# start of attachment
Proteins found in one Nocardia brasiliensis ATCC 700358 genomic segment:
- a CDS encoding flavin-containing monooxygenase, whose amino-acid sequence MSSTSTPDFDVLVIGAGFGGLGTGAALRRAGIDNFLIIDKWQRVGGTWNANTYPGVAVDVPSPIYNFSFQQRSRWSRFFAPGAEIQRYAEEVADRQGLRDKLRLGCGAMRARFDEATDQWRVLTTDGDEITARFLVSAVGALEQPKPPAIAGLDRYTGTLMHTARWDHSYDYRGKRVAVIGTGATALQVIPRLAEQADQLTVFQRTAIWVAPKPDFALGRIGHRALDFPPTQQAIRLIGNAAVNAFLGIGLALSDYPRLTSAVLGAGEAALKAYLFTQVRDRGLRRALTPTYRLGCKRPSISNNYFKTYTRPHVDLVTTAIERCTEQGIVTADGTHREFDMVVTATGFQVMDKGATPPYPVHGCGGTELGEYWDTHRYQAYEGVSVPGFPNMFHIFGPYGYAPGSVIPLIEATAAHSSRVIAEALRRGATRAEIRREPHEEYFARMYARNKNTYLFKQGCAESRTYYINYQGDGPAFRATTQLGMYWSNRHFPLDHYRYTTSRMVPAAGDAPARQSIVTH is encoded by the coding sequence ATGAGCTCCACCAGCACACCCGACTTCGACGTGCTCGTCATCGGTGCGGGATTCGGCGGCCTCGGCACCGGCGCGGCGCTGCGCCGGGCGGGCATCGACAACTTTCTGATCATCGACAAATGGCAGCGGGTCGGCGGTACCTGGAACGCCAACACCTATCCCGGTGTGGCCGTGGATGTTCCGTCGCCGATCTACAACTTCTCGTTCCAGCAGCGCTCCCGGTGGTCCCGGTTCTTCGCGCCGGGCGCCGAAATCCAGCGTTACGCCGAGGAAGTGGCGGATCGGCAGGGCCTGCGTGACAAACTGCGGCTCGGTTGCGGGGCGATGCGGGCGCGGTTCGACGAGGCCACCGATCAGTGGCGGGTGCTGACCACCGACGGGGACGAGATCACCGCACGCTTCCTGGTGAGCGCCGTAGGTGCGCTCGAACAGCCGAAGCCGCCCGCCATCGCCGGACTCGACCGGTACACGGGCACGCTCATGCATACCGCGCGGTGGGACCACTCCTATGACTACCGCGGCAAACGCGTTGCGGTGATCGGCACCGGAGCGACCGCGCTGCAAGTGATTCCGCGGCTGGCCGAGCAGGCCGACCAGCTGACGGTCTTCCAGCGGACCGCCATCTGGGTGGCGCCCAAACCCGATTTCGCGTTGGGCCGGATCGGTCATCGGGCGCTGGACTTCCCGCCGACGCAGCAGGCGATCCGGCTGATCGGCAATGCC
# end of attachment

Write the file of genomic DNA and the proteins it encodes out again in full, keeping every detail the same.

Proteins found in one Nocardia brasiliensis ATCC 700358 genomic segment:
- a CDS encoding flavin-containing monooxygenase, whose amino-acid sequence MSSTSTPDFDVLVIGAGFGGLGTGAALRRAGIDNFLIIDKWQRVGGTWNANTYPGVAVDVPSPIYNFSFQQRSRWSRFFAPGAEIQRYAEEVADRQGLRDKLRLGCGAMRARFDEATDQWRVLTTDGDEITARFLVSAVGALEQPKPPAIAGLDRYTGTLMHTARWDHSYDYRGKRVAVIGTGATALQVIPRLAEQADQLTVFQRTAIWVAPKPDFALGRIGHRALDFPPTQQAIRLIGNAAVNAFLGIGLALSDYPRLTSAVLGAGEAALKAYLFTQVRDRGLRRALTPTYRLGCKRPSISNNYFKTYTRPHVDLVTTAIERCTEQGIVTADGTHREFDMVVTATGFQVMDKGATPPYPVHGCGGTELGEYWDTHRYQAYEGVSVPGFPNMFHIFGPYGYAPGSVIPLIEATAAHSSRVIAEALRRGATRAEIRREPHEEYFARMYARNKNTYLFKQGCAESRTYYINYQGDGPAFRATTQLGMYWSNRHFPLDHYRYTTSRMVPAAGDAPARQSIVTH is encoded by the coding sequence ATGAGCTCCACCAGCACACCCGACTTCGACGTGCTCGTCATCGGTGCGGGATTCGGCGGCCTCGGCACCGGCGCGGCGCTGCGCCGGGCGGGCATCGACAACTTTCTGATCATCGACAAATGGCAGCGGGTCGGCGGTACCTGGAACGCCAACACCTATCCCGGTGTGGCCGTGGATGTTCCGTCGCCGATCTACAACTTCTCGTTCCAGCAGCGCTCCCGGTGGTCCCGGTTCTTCGCGCCGGGCGCCGAAATCCAGCGTTACGCCGAGGAAGTGGCGGATCGGCAGGGCCTGCGTGACAAACTGCGGCTCGGTTGCGGGGCGATGCGGGCGCGGTTCGACGAGGCCACCGATCAGTGGCGGGTGCTGACCACCGACGGGGACGAGATCACCGCACGCTTCCTGGTGAGCGCCGTAGGTGCGCTCGAACAGCCGAAGCCGCCCGCCATCGCCGGACTCGACCGGTACACGGGCACGCTCATGCATACCGCGCGGTGGGACCACTCCTATGACTACCGCGGCAAACGCGTTGCGGTGATCGGCACCGGAGCGACCGCGCTGCAAGTGATTCCGCGGCTGGCCGAGCAGGCCGACCAGCTGACGGTCTTCCAGCGGACCGCCATCTGGGTGGCGCCCAAACCCGATTTCGCGTTGGGCCGGATCGGTCATCGGGCGCTGGACTTCCCGCCGACGCAGCAGGCGATCCGGCTGATCGGCAATGCC